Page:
This isn’t just pandemic-driven; it also happened in 2022. Naturally, it’s much harder to get into a market that’s already packed with heavy hitters. But I don’t think the App Store has reached its saturation point. The world is big, and maybe it’s saturated in one market but not another.”
5. Can marketers still successfully launch apps on the App Store?
“It’s definitely still possible! As I’ve said, the world is a big place with many users, and you have a lot of different markets in which you can play. Of course, it’s not the same as 2012 when the App Store was blowing up, and you had maybe one other competitor. No, it’s different today, but at the same time, developers can learn from what happened in the past.
We still have apps that launch and go viral relatively fast. But today’s developers have that historical data on what’s worked and what’s failed to build on. Additionally, they have marketing methods previously not available before, like influencers. In short, it’s a matter of execution now. The opportunity is still there for new, scrappy developers and bigger companies alike.”
6. Apple has gone from desktop to mobile to spatial computing (Vision Pro). Thoughts?
“Again, this is simply new hardware that Apple is putting out again. We see it with connected TV (CTV), which is a newer channel for apps to be developed, for ads to be shown, and for developers to go and invest in. And so, if the market is there and if you have enough adoption, you will have apps on spatial computing-powered tech. App developers tend to go to any platform with enough traction with users.
And specifically, with the VR headset tech, they offer a new perspective on building applications. So, as soon as you have a big enough user base, there’s a case to build apps for this. I mean, there are already games for these VR headsets, right? The market isn’t as big as mobile or desktop, but it’s still early, and we can anticipate growth here.”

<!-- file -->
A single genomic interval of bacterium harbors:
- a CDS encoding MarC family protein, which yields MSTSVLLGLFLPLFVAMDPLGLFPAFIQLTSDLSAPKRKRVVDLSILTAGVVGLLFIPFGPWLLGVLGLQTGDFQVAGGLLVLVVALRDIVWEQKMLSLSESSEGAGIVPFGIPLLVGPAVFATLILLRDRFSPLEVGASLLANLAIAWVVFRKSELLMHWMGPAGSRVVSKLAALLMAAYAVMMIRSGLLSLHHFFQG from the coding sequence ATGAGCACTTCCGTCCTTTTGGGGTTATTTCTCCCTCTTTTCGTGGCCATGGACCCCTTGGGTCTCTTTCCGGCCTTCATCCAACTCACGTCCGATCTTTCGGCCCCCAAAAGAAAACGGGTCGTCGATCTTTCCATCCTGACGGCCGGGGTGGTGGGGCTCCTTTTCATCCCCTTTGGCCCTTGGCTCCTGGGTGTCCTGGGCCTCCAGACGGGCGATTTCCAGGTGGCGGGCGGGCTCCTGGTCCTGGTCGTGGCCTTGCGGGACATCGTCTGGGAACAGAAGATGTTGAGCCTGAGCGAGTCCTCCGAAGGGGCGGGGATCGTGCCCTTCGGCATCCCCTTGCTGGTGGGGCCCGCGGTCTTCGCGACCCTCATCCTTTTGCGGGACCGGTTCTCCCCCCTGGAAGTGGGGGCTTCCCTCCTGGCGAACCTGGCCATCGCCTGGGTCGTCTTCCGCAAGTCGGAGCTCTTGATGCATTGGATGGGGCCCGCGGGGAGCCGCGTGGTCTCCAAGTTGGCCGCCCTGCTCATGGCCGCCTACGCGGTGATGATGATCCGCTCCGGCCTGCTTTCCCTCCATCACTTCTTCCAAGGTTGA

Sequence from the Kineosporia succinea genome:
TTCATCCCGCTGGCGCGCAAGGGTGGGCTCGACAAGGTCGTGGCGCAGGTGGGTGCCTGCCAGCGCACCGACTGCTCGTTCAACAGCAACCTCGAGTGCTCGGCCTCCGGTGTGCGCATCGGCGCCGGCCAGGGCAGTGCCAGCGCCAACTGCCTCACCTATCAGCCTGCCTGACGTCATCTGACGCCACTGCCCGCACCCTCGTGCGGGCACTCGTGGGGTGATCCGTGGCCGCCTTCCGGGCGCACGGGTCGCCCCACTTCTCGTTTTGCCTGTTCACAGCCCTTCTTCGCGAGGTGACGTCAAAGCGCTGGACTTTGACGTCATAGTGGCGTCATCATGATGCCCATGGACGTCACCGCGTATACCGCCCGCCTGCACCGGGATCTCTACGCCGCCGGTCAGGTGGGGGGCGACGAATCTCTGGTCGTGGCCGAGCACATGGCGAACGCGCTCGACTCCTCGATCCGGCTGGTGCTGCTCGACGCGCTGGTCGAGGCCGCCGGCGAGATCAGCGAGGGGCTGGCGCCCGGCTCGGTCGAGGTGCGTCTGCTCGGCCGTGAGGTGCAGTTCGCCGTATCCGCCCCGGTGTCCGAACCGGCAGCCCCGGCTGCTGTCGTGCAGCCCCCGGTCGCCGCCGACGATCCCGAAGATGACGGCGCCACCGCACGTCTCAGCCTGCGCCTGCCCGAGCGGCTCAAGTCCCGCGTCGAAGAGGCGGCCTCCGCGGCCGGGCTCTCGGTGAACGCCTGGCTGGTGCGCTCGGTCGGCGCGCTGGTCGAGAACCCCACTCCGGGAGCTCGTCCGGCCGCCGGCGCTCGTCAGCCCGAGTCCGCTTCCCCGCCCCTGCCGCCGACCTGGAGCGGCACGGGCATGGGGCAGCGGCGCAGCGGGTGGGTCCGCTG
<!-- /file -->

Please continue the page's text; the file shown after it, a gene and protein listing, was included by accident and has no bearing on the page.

7. Being in the digital space for over a decade, what would you like to change in the market?
“There needs to be a shift from deep dive analysis to strategies, and let me explain what I mean by this. Ten years ago, many people wanted to understand the app space, but that was hard. They didn’t know how to reconcile all their data from various platforms. So, we were doing deep dives with our clients on all our datasets to understand the logic behind it. But now, the diagnostic system is much more mature, and people are used to how things work.
Now Adjust clients know how deep data dives work and trust that the data is clean. They want to know ‘How can Adjust optimize my day? How can it help me make decisions in terms of ad spend or even my product?’ (For examples of how Adjust does this, read How to stay on top of your app campaigns in 2023.)
At Adjust, we’re trying to make your day less complicated by pointing out the good, the bad, and what needs to be done. And you can even let us fix things for you and automate it all for you, but it’s up to you.
My take is that most of your energy as an app developer should be spent building your product or improving your marketing if you’re an app marketer. This is the creativity part. And this focus will help their apps stand out on the App Store, especially if they work with a measurement provider that enables them to do this.”
So, would you like to partner with Adjust, the mobile measurement and analytics suite that’s grown in tandem with the App Store? Having over a decade in the industry, we’ve built a robust platform that provides app marketers and developers with the visibility, tools, and insights they need to maximize their app marketing. Schedule your personalized demo now.